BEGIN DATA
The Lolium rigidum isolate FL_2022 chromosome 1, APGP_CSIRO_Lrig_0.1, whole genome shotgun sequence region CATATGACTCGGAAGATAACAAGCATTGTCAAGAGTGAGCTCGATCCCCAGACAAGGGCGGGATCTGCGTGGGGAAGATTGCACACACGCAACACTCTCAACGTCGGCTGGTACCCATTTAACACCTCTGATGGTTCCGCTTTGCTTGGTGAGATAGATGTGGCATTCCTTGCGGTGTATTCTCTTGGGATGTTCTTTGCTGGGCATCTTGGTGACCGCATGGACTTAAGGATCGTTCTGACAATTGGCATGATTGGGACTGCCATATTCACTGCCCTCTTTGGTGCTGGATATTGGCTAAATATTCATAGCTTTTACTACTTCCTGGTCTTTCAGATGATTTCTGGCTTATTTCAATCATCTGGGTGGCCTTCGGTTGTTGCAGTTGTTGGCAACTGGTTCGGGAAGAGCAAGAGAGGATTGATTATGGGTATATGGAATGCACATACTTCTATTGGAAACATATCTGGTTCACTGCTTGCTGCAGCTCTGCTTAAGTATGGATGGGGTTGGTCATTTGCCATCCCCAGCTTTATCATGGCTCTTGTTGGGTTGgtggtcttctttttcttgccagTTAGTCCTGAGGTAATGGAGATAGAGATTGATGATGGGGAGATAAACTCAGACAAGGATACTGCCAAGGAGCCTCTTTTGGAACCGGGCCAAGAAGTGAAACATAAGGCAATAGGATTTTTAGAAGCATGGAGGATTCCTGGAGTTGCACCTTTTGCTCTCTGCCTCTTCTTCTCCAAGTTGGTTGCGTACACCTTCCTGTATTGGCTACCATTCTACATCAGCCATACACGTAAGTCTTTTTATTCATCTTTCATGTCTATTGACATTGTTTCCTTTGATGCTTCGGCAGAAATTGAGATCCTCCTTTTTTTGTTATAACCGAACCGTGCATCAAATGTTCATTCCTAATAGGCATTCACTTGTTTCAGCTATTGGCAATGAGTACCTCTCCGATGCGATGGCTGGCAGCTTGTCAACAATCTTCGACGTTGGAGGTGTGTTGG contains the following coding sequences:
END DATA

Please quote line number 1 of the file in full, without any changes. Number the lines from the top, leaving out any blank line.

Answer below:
The Lolium rigidum isolate FL_2022 chromosome 1, APGP_CSIRO_Lrig_0.1, whole genome shotgun sequence region CATATGACTCGGAAGATAACAAGCATTGTCAAGAGTGAGCTCGATCCCCAGACAAGGGCGGGATCTGCGTGGGGAAGATTGCACACACGCAACACTCTCAACGTCGGCTGGTACCCATTTAACACCTCTGATGGTTCCGCTTTGCTTGGTGAGATAGATGTGGCATTCCTTGCGGTGTATTCTCTTGGGATGTTCTTTGCTGGGCATCTTGGTGACCGCATGGACTTAAGGATCGTTCTGACAATTGGCATGATTGGGACTGCCATATTCACTGCCCTCTTTGGTGCTGGATATTGGCTAAATATTCATAGCTTTTACTACTTCCTGGTCTTTCAGATGATTTCTGGCTTATTTCAATCATCTGGGTGGCCTTCGGTTGTTGCAGTTGTTGGCAACTGGTTCGGGAAGAGCAAGAGAGGATTGATTATGGGTATATGGAATGCACATACTTCTATTGGAAACATATCTGGTTCACTGCTTGCTGCAGCTCTGCTTAAGTATGGATGGGGTTGGTCATTTGCCATCCCCAGCTTTATCATGGCTCTTGTTGGGTTGgtggtcttctttttcttgccagTTAGTCCTGAGGTAATGGAGATAGAGATTGATGATGGGGAGATAAACTCAGACAAGGATACTGCCAAGGAGCCTCTTTTGGAACCGGGCCAAGAAGTGAAACATAAGGCAATAGGATTTTTAGAAGCATGGAGGATTCCTGGAGTTGCACCTTTTGCTCTCTGCCTCTTCTTCTCCAAGTTGGTTGCGTACACCTTCCTGTATTGGCTACCATTCTACATCAGCCATACACGTAAGTCTTTTTATTCATCTTTCATGTCTATTGACATTGTTTCCTTTGATGCTTCGGCAGAAATTGAGATCCTCCTTTTTTTGTTATAACCGAACCGTGCATCAAATGTTCATTCCTAATAGGCATTCACTTGTTTCAGCTATTGGCAATGAGTACCTCTCCGATGCGATGGCTGGCAGCTTGTCAACAATCTTCGACGTTGGAGGTGTGTTGG contains the following coding sequences: